Of course, the technology in our lives complicates our efforts to prolong a thought, to finish a task in a slow and steady way. All the pings and quips and headlines that pop up on our screens, the convenient access to tabs and hyperlinks, the endless stream of notifications — these do not make it easy to remain in one mode for very long, at least not for me, someone who is very prone to distractions. It has been a point of despair and shame that I now often find myself forgetting what I have set out to do, just 30 seconds after I set out to do it. It is all too easy to lose myself in something of little significance, something so banal and frivolous that my attraction to it is certainly a moment of weakness, a lapse in judgment. I need more structure to anchor myself to activities that matter; these structures will hopefully act as a stopgap measure against the paralysis of self-loathing, which I inevitably fall into when I let myself float among the debris of the Internet / social media / etc...

I will also use this blog again as a place to collect my own thoughts rather than as a vehicle solely for collecting the well-articulated thoughts of others (though that will surely continue). Even writing a full sentence, whether in email or in a lonely chamber like this blog, feels like a tiny feat.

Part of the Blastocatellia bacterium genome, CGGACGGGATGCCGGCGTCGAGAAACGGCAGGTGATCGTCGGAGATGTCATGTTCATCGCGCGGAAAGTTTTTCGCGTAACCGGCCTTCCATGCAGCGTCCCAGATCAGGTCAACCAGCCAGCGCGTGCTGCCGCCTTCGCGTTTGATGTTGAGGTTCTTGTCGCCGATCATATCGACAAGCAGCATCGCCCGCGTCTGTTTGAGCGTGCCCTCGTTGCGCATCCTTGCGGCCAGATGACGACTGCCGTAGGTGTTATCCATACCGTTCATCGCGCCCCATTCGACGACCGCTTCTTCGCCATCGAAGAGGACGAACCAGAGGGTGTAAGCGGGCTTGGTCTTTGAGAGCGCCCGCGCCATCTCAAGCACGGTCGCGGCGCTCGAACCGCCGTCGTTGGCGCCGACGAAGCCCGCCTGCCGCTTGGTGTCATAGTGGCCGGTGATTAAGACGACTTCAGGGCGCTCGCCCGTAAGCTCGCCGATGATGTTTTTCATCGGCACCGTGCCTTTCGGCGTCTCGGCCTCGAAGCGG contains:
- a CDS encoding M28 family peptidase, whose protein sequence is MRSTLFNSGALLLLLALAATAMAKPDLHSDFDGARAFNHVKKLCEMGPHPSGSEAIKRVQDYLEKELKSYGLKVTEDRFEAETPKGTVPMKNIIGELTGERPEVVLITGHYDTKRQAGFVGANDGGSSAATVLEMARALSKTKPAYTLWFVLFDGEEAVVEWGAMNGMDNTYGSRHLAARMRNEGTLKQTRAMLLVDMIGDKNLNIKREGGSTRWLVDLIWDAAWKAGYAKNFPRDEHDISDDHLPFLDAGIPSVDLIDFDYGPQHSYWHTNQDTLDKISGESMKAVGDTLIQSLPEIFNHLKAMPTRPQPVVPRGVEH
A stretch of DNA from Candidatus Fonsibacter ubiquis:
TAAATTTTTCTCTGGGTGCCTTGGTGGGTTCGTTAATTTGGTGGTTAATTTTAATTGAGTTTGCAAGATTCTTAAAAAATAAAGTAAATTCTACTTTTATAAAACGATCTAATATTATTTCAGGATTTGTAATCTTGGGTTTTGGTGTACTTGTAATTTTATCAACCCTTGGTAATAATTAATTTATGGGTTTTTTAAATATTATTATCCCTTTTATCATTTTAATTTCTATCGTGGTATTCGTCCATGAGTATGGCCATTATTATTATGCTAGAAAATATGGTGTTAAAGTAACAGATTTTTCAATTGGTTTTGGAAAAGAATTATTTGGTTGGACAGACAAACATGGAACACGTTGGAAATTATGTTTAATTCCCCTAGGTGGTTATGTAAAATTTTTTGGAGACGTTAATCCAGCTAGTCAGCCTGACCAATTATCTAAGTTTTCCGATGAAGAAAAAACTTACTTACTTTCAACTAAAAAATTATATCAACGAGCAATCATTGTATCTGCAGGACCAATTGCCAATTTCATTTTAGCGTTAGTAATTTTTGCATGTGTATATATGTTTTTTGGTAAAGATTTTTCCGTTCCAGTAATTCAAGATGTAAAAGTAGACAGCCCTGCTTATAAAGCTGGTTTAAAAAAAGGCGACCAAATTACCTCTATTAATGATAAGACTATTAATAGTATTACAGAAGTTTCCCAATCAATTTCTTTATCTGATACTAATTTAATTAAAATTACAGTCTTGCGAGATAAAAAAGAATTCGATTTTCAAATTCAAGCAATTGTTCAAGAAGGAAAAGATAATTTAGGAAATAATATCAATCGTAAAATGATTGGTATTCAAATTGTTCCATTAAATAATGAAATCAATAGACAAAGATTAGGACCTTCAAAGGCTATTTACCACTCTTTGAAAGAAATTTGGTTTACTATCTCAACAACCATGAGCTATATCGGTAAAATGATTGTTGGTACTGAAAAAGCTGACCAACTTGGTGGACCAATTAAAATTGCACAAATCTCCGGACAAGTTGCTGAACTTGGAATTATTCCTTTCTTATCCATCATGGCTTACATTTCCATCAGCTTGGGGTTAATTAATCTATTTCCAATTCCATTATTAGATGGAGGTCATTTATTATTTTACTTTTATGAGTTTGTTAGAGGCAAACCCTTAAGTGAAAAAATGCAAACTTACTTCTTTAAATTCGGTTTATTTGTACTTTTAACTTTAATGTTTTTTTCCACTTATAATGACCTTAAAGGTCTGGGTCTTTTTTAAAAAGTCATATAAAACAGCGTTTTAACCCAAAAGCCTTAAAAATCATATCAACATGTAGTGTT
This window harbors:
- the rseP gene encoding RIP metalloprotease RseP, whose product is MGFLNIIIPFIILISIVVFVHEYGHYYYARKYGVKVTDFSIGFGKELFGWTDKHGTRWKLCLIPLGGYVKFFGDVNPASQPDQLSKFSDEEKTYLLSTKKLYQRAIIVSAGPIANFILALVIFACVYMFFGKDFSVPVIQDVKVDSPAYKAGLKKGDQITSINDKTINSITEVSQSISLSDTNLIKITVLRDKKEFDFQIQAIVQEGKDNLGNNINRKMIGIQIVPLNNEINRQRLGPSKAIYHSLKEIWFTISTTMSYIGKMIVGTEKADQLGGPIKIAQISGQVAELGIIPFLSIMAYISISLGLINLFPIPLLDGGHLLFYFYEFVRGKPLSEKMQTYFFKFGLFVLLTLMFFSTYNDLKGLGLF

"A certain comfort with vulnerability might be the most prominent aspect of Hill’s personality. At lunch, he gets the hiccups. He warns me that his face sweats a lot, but that the rest of his body produces a normal amount of sweat, and he occasionally mops his forehead as politely as anyone can mop anything using a napkin that he has folded into a tidy mopping rectangle."
-What I have in common with Jonah Hill


these are notes to myself

1. Everything changes. Change is not bad. Do not be afraid of change. Do not be afraid to change.

2. Never let jealousy or insecurity ruin a friendship. You will regret it.

3. Always be kinder and more generous than you think is possible. You will not regret it.

4. Remember there is a wide, wide world out there. Get outside your own world, even when it is uncomfortable.

5. Friendships will change. People will come and go. That's not always in your control.

6. But when you can, make a big effort to keep your friends. Make an effort even when it is hard. And it will be hard.

7. You have the freedom to change your attitude. You have the freedom to change your mind. You even have the freedom to change the way you act. But don't forget that freedom does not exist in isolation—whatever you choose will affect the people around you.

8. Swallow your pride and say sorry. Admit you are wrong even if you feel just a twinge of wrongness.

9. Open your ears—and your heart—when people have feedback for you, even when it is painful to hear. Especially when it is painful to hear. Do not cut your friends out when they are correcting you. Your friends—the good ones—are probably right.